Vertical thinking— disguised this time as the pseudo-theoretical Ferguson Effect—is once again blurring the Post-Racial American debate as proponents of ham-fisted shock troops policing through communities of color attempt to send followers of the Black Lives Matter movement scurrying back to a minimized existence with tails between legs.
Unfortunately Americans seem to often fall for this diversion.
The believers in this effect,which is named after the city where an unarmed Michael Brown’s death by a policeman’s bullet last year resulted in a nationwide protest against police brutality, say the Black Lives Matter movement has led to two sets of consequences—the reticence of police officers to effectively control communities of African descent, followed by an increase in violent Black-on-Black crime, including murders.
Or put more bluntly: we don’t know how to act. therefore, we need the police to save us from ourselves.
I’m not going to use this post to debate murder statistics since my thoughts wouldn’t change whether or not black on black crime rates have increased. Besides, I’ve covered that topic in the past.
I want to focus on how vertical thinking not only maintains the status quo of black marginalization, but also how this sort of thinking can kill people.
To feel where I’m coming from, you need to envision each problem a person experiences as a vertical structure.
Let’s say you’re hungry, and I respond to your problem by giving you a sandwich. I’ve solved your problem right?
Well perhaps – assuming your only problem was hunger.
But let’s say your hunger was accompanied by other vertical structures such as poverty, a lack of understanding about what wealth is and a skills deficiency to create the kind of wealth which would enable you to eat.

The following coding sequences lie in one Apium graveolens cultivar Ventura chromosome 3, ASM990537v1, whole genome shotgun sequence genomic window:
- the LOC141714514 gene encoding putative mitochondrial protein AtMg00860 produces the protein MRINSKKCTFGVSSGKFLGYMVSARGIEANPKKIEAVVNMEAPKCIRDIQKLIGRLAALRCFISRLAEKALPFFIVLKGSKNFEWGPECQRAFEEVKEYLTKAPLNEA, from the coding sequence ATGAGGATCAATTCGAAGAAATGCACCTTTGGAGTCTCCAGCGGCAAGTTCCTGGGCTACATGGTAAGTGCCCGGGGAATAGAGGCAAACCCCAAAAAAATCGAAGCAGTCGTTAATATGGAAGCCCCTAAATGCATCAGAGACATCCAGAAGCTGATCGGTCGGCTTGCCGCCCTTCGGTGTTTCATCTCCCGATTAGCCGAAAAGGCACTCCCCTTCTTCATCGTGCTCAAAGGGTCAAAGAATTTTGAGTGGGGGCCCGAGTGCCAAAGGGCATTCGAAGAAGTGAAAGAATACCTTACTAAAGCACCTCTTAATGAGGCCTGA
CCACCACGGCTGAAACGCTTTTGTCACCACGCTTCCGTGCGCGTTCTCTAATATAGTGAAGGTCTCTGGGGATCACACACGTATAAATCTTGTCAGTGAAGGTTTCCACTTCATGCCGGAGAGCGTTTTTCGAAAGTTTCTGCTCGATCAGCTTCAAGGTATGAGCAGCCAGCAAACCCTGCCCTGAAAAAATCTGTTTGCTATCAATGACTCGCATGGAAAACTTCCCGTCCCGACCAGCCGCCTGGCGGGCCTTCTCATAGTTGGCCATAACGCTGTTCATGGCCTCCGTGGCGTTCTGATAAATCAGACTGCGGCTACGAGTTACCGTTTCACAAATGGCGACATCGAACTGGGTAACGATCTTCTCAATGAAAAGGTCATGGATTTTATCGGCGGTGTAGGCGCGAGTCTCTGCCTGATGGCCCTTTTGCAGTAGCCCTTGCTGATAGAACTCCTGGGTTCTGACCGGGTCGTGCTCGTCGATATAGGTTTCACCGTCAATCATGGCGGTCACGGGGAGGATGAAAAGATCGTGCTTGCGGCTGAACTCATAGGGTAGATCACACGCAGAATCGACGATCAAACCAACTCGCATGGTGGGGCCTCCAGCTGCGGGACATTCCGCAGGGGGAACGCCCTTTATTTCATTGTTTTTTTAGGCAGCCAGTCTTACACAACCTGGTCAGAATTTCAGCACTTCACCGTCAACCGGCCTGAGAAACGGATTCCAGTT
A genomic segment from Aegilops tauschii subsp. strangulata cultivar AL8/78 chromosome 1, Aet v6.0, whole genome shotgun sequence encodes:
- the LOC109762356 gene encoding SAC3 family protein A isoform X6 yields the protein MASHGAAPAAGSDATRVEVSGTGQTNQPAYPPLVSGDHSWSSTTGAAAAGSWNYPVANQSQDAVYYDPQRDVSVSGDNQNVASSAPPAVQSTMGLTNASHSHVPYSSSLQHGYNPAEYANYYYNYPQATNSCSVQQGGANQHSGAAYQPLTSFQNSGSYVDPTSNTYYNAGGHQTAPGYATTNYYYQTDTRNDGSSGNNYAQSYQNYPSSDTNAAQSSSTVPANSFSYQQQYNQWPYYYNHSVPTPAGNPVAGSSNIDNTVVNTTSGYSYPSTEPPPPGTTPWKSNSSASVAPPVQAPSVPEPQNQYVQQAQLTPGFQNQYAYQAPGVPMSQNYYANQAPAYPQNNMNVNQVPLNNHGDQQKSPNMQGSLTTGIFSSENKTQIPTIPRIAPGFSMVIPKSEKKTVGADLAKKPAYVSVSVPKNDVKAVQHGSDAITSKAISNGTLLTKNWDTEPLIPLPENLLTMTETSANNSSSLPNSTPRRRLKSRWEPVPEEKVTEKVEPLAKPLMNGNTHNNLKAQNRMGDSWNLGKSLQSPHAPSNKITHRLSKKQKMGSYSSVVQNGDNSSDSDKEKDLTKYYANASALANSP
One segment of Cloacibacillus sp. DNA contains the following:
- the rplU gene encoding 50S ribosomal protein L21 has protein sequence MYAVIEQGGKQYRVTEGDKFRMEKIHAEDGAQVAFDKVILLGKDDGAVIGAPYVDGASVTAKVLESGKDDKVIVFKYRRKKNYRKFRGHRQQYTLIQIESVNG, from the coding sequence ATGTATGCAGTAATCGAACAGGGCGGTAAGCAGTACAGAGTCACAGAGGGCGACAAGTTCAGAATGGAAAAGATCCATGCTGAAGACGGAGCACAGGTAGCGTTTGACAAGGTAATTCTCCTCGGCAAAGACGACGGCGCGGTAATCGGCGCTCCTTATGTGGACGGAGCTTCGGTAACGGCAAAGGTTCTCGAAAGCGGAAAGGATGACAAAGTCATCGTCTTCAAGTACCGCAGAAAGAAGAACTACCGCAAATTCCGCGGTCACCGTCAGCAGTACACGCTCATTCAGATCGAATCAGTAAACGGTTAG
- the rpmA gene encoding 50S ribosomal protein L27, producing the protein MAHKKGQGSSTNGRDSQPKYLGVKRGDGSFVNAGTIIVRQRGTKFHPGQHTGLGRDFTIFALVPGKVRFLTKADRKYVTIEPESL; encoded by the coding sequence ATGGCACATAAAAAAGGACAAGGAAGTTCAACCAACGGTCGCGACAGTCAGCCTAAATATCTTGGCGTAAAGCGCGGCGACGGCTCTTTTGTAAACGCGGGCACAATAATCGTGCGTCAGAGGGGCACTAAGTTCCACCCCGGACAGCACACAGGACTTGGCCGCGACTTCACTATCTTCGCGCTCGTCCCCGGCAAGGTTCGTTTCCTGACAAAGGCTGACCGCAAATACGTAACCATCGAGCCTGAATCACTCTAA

Giving you a sandwich in this case, regardless of how noble my intentions are, accomplishes only one thing— addressing your hunger problem for today only.
And that’s the danger of vertical thinking and vertical problem solving. Resolving complex problems requires addressing multiple verticals, which means you need to think horizontally and across all relevant vertical structures.
Vertical problem-solving has many fans, armed with good and bad intentions, and equipped with a conflicting array of political ideologies.
But simply addressing crime in black communities as a single issue of whether or not police should apply a racially-biased, full-court press is the textbook definition of vertical thinking, which can be deadly.
Many verticals define the current state of African descendant communities including misguided social policies, lack of economic opportunities, institutional racism as well as a pervasive slave mentality among many community members. Anyone who is truly serious about addressing violence in our communities needs to think about this problem horizontally…
song currently stuck in my head: “shelly’s world” – oscar peterson trio